Washington, DC – Lawmakers opposed to the Iran nuclear agreement doubled down on efforts to block the sale of Boeing commercial jets to Iran on Wednesday as the House Financial Services Committee advanced three pieces of legislation attacking the deal. Under the Iran nuclear agreement, the U.S. committed to lifting restrictions that prevent the sale of civilian aircraft to Iran, clearing the way for a deal that will net upwards of $20 billion for the U.S. company and replenish an Iranian civilian air fleet that has become dangerously antiquated under sanctions.
“By denying the tangible benefits promised as part of the deal to the Iranian people, we undermine the reformers who came to the negotiating and strengthen the hand of the hardliners,” argued the panel’s ranking Democrat, Rep. Maxine Waters (D-CA) in opposing the largely Republican effort to block the sale.
Two of the bills advanced by the Committee aim to prevent the sale of any commercial passenger aircraft to Iran, while the third aims to block the Export-Import Bank of the U.S. from financing the export of any goods to Iran. Boeing’s Senior Vice President of Government Operations, Tim Keating has stated that Boeing does not plan to seek financing from the Ex-Im Bank, nor will it sell aircraft to Iran without licensing from the Treasury Department. Moreover, federal law prohibits the Bank from financing exports and re-exports to countries that are designated by the U.S. as State Sponsors of Terrorism, which includes Iran. Members of the Financial Services Committee still sought to codify existing restrictions such that, if Iran were eventually removed from the terrorism list, Ex-Im financing of deals with Iran would still be prohibited.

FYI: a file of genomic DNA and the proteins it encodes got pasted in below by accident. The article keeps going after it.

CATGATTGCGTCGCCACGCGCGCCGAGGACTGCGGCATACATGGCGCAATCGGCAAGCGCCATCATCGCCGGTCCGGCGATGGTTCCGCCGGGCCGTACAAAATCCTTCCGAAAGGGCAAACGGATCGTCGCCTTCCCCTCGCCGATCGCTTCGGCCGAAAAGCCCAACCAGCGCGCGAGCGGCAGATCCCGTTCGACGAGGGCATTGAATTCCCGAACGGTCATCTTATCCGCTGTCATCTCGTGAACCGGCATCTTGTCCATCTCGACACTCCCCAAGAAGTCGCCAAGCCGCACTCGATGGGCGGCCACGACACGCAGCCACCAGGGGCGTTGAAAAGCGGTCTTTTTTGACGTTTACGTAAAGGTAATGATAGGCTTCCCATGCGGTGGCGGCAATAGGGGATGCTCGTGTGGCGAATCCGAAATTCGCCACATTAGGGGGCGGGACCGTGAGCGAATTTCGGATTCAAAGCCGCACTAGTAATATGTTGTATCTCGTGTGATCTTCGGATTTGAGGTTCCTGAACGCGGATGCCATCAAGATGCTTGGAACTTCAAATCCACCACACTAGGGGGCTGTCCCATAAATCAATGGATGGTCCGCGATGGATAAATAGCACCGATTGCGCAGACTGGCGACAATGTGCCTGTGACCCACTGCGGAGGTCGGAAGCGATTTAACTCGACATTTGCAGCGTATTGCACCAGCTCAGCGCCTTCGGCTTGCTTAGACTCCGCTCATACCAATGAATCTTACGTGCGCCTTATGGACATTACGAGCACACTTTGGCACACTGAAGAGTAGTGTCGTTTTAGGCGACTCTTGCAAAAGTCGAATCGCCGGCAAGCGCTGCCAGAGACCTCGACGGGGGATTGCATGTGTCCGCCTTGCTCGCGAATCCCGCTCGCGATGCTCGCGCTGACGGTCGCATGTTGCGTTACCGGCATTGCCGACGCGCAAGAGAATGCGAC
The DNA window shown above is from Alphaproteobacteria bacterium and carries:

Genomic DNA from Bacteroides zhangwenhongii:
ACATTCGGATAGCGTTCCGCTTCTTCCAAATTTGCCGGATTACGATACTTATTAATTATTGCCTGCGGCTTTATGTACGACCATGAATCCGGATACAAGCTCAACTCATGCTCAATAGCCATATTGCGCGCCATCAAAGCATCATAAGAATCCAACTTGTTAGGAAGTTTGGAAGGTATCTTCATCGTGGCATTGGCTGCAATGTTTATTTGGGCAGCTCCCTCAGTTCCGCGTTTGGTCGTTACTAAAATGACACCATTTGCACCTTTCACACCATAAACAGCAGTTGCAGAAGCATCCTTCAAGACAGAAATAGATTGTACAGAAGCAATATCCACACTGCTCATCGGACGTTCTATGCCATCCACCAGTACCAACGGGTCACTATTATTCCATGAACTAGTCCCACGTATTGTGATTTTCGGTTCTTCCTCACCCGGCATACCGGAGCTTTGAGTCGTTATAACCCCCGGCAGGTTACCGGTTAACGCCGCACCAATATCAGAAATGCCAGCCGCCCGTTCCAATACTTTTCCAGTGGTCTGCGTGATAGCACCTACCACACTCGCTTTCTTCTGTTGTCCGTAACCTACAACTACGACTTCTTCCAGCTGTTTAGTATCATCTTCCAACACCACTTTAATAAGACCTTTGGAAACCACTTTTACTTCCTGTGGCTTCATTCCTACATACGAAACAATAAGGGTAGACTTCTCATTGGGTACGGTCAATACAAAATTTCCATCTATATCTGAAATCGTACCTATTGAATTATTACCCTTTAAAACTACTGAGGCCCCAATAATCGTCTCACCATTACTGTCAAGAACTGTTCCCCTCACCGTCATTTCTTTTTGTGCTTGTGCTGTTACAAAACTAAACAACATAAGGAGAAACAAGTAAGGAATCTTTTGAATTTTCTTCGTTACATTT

Falling roughly along partisan lines, this latest attempt to block the Boeing deal comes after last week’s passage of two amendments sponsored by Rep. Peter Roskam (R-IL) to block the Boeing deal, which were included as part of the Financial Services and General Government Appropriations Act for FY 17 (H.R. 5485).
Rep. Bill Huizenga (R-MI) sponsored this week’s bill (H.R. 5711) to prohibit the Secretary of the Treasury from authorizing transactions of aircraft to Iran, which was identical to one of the amendments already passed last week. The Committee approved the measure 33-21. It also approved H.R. 5729, nearly identical to the other amendment passed last week, which would bar the Treasury from issuing licenses for the sale of aircraft to Iran in a 33-21 vote. Committee members acknowledged the redundancy of the measures, yet still urged that advancing them was worthwhile in what increasingly looks like a strategy to create obstacles to invest in Iran and generate bad press for companies seeking to enter the country.
Many Democrats protested that the bills were in violation of U.S. obligations under the terms of the Iran nuclear agreement. Rep. Stephen Lynch (D-MA) brandished the International Atomic Energy Agency’s (IAEA) June report which has certified Iran’s compliance with the agreement. He asserted that Iran has been in “full compliance,” which should oblige the U.S. to do so as well. Many of the Republican lawmakers argued the opposite, claiming inaccurately, that Iran was in violation of the deal.
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